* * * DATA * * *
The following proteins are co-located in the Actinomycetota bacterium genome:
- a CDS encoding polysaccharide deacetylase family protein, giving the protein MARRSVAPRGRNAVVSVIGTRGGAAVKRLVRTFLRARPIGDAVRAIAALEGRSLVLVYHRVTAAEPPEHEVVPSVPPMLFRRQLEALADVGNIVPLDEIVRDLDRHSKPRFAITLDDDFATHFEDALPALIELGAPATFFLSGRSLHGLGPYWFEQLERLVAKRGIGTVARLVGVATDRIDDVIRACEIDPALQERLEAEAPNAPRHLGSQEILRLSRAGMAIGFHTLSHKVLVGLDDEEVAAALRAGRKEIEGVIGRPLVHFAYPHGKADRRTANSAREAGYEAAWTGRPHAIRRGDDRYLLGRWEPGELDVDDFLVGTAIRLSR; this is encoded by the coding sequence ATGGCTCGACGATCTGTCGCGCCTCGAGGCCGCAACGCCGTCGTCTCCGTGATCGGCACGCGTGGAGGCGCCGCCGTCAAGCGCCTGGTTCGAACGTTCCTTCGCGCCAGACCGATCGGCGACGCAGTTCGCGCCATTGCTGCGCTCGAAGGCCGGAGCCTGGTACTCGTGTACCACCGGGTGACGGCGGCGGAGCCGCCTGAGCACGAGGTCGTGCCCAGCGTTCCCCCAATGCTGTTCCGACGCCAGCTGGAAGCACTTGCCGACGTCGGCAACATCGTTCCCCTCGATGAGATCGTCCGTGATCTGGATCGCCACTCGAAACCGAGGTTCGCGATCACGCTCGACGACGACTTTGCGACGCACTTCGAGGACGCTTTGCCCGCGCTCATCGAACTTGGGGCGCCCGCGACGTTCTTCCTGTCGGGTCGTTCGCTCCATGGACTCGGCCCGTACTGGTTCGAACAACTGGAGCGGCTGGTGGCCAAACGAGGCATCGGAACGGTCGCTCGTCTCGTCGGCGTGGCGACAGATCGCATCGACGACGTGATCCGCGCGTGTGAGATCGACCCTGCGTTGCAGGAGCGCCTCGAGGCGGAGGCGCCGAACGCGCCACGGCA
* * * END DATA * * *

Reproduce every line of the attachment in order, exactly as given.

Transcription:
The following proteins are co-located in the Actinomycetota bacterium genome:
- a CDS encoding polysaccharide deacetylase family protein, giving the protein MARRSVAPRGRNAVVSVIGTRGGAAVKRLVRTFLRARPIGDAVRAIAALEGRSLVLVYHRVTAAEPPEHEVVPSVPPMLFRRQLEALADVGNIVPLDEIVRDLDRHSKPRFAITLDDDFATHFEDALPALIELGAPATFFLSGRSLHGLGPYWFEQLERLVAKRGIGTVARLVGVATDRIDDVIRACEIDPALQERLEAEAPNAPRHLGSQEILRLSRAGMAIGFHTLSHKVLVGLDDEEVAAALRAGRKEIEGVIGRPLVHFAYPHGKADRRTANSAREAGYEAAWTGRPHAIRRGDDRYLLGRWEPGELDVDDFLVGTAIRLSR; this is encoded by the coding sequence ATGGCTCGACGATCTGTCGCGCCTCGAGGCCGCAACGCCGTCGTCTCCGTGATCGGCACGCGTGGAGGCGCCGCCGTCAAGCGCCTGGTTCGAACGTTCCTTCGCGCCAGACCGATCGGCGACGCAGTTCGCGCCATTGCTGCGCTCGAAGGCCGGAGCCTGGTACTCGTGTACCACCGGGTGACGGCGGCGGAGCCGCCTGAGCACGAGGTCGTGCCCAGCGTTCCCCCAATGCTGTTCCGACGCCAGCTGGAAGCACTTGCCGACGTCGGCAACATCGTTCCCCTCGATGAGATCGTCCGTGATCTGGATCGCCACTCGAAACCGAGGTTCGCGATCACGCTCGACGACGACTTTGCGACGCACTTCGAGGACGCTTTGCCCGCGCTCATCGAACTTGGGGCGCCCGCGACGTTCTTCCTGTCGGGTCGTTCGCTCCATGGACTCGGCCCGTACTGGTTCGAACAACTGGAGCGGCTGGTGGCCAAACGAGGCATCGGAACGGTCGCTCGTCTCGTCGGCGTGGCGACAGATCGCATCGACGACGTGATCCGCGCGTGTGAGATCGACCCTGCGTTGCAGGAGCGCCTCGAGGCGGAGGCGCCGAACGCGCCACGGCA